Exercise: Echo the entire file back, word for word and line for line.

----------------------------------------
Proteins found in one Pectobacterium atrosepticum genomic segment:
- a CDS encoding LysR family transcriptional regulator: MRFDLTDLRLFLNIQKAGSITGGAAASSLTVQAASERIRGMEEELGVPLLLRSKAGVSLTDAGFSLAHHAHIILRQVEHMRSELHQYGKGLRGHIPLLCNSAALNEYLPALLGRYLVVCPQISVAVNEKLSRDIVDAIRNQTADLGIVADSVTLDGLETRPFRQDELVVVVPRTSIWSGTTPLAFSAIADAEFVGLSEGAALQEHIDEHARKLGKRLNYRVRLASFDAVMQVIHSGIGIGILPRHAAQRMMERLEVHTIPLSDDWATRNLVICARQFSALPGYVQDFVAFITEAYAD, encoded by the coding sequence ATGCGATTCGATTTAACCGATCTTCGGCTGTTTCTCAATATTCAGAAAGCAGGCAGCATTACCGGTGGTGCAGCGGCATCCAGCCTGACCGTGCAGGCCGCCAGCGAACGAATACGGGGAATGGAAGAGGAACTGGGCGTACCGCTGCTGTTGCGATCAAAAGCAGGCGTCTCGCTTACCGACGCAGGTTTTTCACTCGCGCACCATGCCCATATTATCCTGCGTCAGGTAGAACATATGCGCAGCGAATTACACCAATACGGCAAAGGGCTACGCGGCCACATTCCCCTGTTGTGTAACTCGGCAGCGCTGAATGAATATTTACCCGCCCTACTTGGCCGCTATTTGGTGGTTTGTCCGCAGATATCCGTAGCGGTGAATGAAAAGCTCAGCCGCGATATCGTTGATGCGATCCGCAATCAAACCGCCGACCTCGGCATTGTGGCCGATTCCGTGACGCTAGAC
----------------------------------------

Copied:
Proteins found in one Pectobacterium atrosepticum genomic segment:
- a CDS encoding LysR family transcriptional regulator: MRFDLTDLRLFLNIQKAGSITGGAAASSLTVQAASERIRGMEEELGVPLLLRSKAGVSLTDAGFSLAHHAHIILRQVEHMRSELHQYGKGLRGHIPLLCNSAALNEYLPALLGRYLVVCPQISVAVNEKLSRDIVDAIRNQTADLGIVADSVTLDGLETRPFRQDELVVVVPRTSIWSGTTPLAFSAIADAEFVGLSEGAALQEHIDEHARKLGKRLNYRVRLASFDAVMQVIHSGIGIGILPRHAAQRMMERLEVHTIPLSDDWATRNLVICARQFSALPGYVQDFVAFITEAYAD, encoded by the coding sequence ATGCGATTCGATTTAACCGATCTTCGGCTGTTTCTCAATATTCAGAAAGCAGGCAGCATTACCGGTGGTGCAGCGGCATCCAGCCTGACCGTGCAGGCCGCCAGCGAACGAATACGGGGAATGGAAGAGGAACTGGGCGTACCGCTGCTGTTGCGATCAAAAGCAGGCGTCTCGCTTACCGACGCAGGTTTTTCACTCGCGCACCATGCCCATATTATCCTGCGTCAGGTAGAACATATGCGCAGCGAATTACACCAATACGGCAAAGGGCTACGCGGCCACATTCCCCTGTTGTGTAACTCGGCAGCGCTGAATGAATATTTACCCGCCCTACTTGGCCGCTATTTGGTGGTTTGTCCGCAGATATCCGTAGCGGTGAATGAAAAGCTCAGCCGCGATATCGTTGATGCGATCCGCAATCAAACCGCCGACCTCGGCATTGTGGCCGATTCCGTGACGCTAGAC